What I learned from canceling my wedding

Guest post by ThisisHalloween
NIKON 85MM AF-S 1.4 G NANO SAMPLE

The invitations came back from the printer. They're everything I expected and more. The dress is hanging in the closet, tucked away in its garment bag. His vintage tuxedo looks dashing with the new vest and bow tie.

But oh wait… when is the wedding again?

Cancelling a wedding can be a hard thing to deal with, especially when it's due to a breakup. I consider myself lucky because my fiance and I are still together and very much in love. Right now, life is too complicated to add anything else that needs to be planned. Too many important people wouldn't be able to attend. And that jobless while in school thing… it kind of sucks. So, after canceling our wedding, with a heavy heart, I decided to take my obsession with list-making to another level. Here is a compilation of the lessons I learned in wedding cancellation…

1. If you are going to cancel your wedding, do it early (if possible)
Now, this doesn't mean be hasty. One fight or a little setback isn't necessarily a cause to cancel. Decide what's important to you and discuss it with your fiance. The deciding factor for us was the fact that key members of the family would not be able to make it out. Sure, we can party with other friends and family, but if those certain people weren't there, the day would feel empty. If you choose our route, you'll need time to cancel contracts and let family members know.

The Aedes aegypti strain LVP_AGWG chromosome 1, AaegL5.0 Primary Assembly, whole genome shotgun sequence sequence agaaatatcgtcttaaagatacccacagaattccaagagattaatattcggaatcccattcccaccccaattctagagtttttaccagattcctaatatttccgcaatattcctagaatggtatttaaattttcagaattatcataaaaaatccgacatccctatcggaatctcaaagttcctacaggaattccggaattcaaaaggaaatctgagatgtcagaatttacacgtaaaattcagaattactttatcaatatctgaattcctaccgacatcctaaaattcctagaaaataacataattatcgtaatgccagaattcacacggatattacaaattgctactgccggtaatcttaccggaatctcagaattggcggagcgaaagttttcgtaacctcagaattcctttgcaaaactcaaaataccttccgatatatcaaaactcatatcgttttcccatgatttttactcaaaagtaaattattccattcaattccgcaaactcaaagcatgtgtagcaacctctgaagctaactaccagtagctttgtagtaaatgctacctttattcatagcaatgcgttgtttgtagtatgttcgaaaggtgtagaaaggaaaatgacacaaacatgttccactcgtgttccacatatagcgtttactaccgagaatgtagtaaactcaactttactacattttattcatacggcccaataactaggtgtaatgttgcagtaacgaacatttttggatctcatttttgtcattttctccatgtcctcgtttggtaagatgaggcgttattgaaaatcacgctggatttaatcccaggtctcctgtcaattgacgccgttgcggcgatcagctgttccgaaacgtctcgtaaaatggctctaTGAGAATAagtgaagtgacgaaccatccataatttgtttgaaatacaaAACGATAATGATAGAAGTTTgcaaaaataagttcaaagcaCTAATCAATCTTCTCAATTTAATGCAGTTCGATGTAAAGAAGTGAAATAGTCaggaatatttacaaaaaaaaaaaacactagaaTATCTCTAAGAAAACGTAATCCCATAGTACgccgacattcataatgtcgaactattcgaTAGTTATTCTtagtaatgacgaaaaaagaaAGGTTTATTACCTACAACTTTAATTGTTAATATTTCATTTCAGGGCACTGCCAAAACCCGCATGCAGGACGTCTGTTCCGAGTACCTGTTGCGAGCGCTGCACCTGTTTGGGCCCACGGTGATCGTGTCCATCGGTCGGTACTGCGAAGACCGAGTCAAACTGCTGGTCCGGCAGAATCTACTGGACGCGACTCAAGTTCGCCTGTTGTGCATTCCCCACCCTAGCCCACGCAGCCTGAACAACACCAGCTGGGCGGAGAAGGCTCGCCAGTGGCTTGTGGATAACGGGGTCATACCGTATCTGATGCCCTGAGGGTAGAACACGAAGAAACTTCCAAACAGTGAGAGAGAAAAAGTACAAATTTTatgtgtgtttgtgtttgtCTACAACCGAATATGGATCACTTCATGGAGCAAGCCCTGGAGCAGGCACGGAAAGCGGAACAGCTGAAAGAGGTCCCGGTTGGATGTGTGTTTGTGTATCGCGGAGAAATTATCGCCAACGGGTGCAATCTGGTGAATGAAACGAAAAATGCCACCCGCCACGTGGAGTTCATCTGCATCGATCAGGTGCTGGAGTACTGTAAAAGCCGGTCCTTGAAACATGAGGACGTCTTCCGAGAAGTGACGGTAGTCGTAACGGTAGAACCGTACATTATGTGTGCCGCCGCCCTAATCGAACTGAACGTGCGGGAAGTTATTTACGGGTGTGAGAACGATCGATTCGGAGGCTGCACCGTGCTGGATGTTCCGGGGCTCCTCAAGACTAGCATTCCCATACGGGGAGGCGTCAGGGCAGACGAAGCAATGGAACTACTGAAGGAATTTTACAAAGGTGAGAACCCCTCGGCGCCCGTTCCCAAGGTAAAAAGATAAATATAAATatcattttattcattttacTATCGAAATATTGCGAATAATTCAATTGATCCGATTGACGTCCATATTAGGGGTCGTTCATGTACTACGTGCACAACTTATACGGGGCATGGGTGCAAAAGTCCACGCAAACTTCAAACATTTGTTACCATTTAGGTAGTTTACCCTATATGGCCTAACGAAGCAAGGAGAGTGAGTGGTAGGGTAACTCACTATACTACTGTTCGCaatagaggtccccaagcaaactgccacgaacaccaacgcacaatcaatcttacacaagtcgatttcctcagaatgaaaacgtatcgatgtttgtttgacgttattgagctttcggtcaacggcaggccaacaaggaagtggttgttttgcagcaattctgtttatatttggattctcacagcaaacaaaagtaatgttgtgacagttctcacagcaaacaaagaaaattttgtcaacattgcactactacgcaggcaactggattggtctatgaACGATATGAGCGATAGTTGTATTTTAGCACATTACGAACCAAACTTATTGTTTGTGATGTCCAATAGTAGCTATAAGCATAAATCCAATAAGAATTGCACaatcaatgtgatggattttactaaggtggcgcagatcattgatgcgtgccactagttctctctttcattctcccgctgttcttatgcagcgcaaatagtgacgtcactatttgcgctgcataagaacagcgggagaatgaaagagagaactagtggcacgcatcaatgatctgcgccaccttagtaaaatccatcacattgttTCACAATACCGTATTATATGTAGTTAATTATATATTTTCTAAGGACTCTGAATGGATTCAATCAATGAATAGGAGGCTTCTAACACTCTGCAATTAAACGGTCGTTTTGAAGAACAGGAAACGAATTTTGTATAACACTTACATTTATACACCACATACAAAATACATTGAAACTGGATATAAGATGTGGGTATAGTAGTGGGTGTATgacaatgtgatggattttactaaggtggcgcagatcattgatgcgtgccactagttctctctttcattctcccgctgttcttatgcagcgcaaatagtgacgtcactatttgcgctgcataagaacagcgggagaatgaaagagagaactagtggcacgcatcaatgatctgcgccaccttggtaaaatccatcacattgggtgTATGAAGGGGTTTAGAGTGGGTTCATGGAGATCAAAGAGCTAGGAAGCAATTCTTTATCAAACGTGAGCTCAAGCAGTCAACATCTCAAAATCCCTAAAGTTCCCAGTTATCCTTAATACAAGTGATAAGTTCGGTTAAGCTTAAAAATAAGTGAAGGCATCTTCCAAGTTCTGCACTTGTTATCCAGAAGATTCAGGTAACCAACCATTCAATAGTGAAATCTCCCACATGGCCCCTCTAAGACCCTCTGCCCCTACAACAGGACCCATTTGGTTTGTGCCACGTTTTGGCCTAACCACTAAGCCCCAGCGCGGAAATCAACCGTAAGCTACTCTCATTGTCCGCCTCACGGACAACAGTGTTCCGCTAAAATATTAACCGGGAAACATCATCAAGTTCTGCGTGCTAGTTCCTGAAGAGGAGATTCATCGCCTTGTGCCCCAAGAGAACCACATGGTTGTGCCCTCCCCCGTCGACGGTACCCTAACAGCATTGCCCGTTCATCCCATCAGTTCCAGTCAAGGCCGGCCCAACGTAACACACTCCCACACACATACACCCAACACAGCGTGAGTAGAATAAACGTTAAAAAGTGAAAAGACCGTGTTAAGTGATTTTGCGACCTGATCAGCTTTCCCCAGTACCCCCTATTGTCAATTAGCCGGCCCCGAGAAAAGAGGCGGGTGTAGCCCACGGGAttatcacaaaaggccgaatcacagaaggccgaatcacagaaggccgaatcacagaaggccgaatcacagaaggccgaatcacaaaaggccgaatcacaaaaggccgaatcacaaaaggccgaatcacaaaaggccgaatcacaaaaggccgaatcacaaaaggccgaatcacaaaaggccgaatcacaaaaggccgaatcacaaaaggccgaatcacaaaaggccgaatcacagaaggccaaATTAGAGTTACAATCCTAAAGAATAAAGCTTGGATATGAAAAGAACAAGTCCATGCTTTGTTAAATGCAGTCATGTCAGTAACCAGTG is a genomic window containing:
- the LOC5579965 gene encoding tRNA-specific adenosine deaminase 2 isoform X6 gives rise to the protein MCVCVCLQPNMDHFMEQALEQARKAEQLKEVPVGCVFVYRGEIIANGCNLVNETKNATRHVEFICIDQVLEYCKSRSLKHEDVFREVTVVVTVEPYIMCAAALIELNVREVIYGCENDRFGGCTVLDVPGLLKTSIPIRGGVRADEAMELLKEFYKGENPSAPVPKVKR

2. Take a good look at your budget
If you were planning a ridiculously expensive event and you, let's say, lost your job and were unable to pay for the wedding, a cancellation (which usually translates to lost deposits) could be cheaper, and less stressful, than trying to figure out a way to pay for it all. Then again, if you have most of your wedding paid for and good money invested into your wedding, maybe you could think about scaling back?

3. Your vendors are more awesome than you think
I practically had a panic attack when we decided to cancel our wedding. We really loved our space and our vendors, and didn't want them to blacklist us from ever having an event again. I wrote a detailed e-mail to each vendor. (Yes, personalized is the way to go. It's only polite). I explained to them that we were cancelling and stated our reasons why. No one freaked out! Remember that vendors are people too.

4. Communication with your partner is always key. Always.